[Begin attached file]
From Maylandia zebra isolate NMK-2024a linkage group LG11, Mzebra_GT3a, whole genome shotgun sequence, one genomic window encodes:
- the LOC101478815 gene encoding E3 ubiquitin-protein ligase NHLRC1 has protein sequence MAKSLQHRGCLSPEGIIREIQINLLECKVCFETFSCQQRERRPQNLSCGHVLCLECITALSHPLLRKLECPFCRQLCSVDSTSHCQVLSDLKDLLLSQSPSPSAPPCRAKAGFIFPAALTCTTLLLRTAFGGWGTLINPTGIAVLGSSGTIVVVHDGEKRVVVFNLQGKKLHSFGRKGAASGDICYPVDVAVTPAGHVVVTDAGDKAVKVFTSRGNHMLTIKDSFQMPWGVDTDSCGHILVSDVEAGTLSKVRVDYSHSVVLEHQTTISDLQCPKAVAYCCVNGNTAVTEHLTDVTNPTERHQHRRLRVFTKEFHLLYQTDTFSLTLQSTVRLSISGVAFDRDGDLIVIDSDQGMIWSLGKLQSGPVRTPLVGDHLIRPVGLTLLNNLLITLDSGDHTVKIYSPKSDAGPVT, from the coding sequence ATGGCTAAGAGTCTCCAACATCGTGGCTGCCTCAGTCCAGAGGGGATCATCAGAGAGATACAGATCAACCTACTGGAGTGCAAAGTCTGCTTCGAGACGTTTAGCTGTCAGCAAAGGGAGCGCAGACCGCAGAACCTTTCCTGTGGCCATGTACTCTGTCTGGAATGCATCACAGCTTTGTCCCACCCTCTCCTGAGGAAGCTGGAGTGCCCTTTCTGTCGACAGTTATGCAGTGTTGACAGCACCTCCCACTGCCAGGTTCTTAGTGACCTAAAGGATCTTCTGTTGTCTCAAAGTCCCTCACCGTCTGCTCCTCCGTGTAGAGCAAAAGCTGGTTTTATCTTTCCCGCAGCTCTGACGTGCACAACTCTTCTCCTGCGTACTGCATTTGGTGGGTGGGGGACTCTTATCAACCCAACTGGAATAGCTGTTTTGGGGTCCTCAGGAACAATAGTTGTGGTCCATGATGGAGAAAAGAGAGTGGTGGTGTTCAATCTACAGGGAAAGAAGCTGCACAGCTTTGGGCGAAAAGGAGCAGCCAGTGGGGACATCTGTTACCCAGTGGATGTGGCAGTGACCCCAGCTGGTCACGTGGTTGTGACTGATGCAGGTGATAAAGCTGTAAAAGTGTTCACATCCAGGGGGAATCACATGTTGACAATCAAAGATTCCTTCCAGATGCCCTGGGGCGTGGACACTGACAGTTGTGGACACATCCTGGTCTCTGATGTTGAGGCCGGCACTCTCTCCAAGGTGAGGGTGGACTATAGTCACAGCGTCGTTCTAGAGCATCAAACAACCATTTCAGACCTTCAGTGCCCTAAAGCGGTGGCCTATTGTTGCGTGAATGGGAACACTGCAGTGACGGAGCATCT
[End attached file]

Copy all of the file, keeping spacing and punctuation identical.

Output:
From Maylandia zebra isolate NMK-2024a linkage group LG11, Mzebra_GT3a, whole genome shotgun sequence, one genomic window encodes:
- the LOC101478815 gene encoding E3 ubiquitin-protein ligase NHLRC1 has protein sequence MAKSLQHRGCLSPEGIIREIQINLLECKVCFETFSCQQRERRPQNLSCGHVLCLECITALSHPLLRKLECPFCRQLCSVDSTSHCQVLSDLKDLLLSQSPSPSAPPCRAKAGFIFPAALTCTTLLLRTAFGGWGTLINPTGIAVLGSSGTIVVVHDGEKRVVVFNLQGKKLHSFGRKGAASGDICYPVDVAVTPAGHVVVTDAGDKAVKVFTSRGNHMLTIKDSFQMPWGVDTDSCGHILVSDVEAGTLSKVRVDYSHSVVLEHQTTISDLQCPKAVAYCCVNGNTAVTEHLTDVTNPTERHQHRRLRVFTKEFHLLYQTDTFSLTLQSTVRLSISGVAFDRDGDLIVIDSDQGMIWSLGKLQSGPVRTPLVGDHLIRPVGLTLLNNLLITLDSGDHTVKIYSPKSDAGPVT, from the coding sequence ATGGCTAAGAGTCTCCAACATCGTGGCTGCCTCAGTCCAGAGGGGATCATCAGAGAGATACAGATCAACCTACTGGAGTGCAAAGTCTGCTTCGAGACGTTTAGCTGTCAGCAAAGGGAGCGCAGACCGCAGAACCTTTCCTGTGGCCATGTACTCTGTCTGGAATGCATCACAGCTTTGTCCCACCCTCTCCTGAGGAAGCTGGAGTGCCCTTTCTGTCGACAGTTATGCAGTGTTGACAGCACCTCCCACTGCCAGGTTCTTAGTGACCTAAAGGATCTTCTGTTGTCTCAAAGTCCCTCACCGTCTGCTCCTCCGTGTAGAGCAAAAGCTGGTTTTATCTTTCCCGCAGCTCTGACGTGCACAACTCTTCTCCTGCGTACTGCATTTGGTGGGTGGGGGACTCTTATCAACCCAACTGGAATAGCTGTTTTGGGGTCCTCAGGAACAATAGTTGTGGTCCATGATGGAGAAAAGAGAGTGGTGGTGTTCAATCTACAGGGAAAGAAGCTGCACAGCTTTGGGCGAAAAGGAGCAGCCAGTGGGGACATCTGTTACCCAGTGGATGTGGCAGTGACCCCAGCTGGTCACGTGGTTGTGACTGATGCAGGTGATAAAGCTGTAAAAGTGTTCACATCCAGGGGGAATCACATGTTGACAATCAAAGATTCCTTCCAGATGCCCTGGGGCGTGGACACTGACAGTTGTGGACACATCCTGGTCTCTGATGTTGAGGCCGGCACTCTCTCCAAGGTGAGGGTGGACTATAGTCACAGCGTCGTTCTAGAGCATCAAACAACCATTTCAGACCTTCAGTGCCCTAAAGCGGTGGCCTATTGTTGCGTGAATGGGAACACTGCAGTGACGGAGCATCT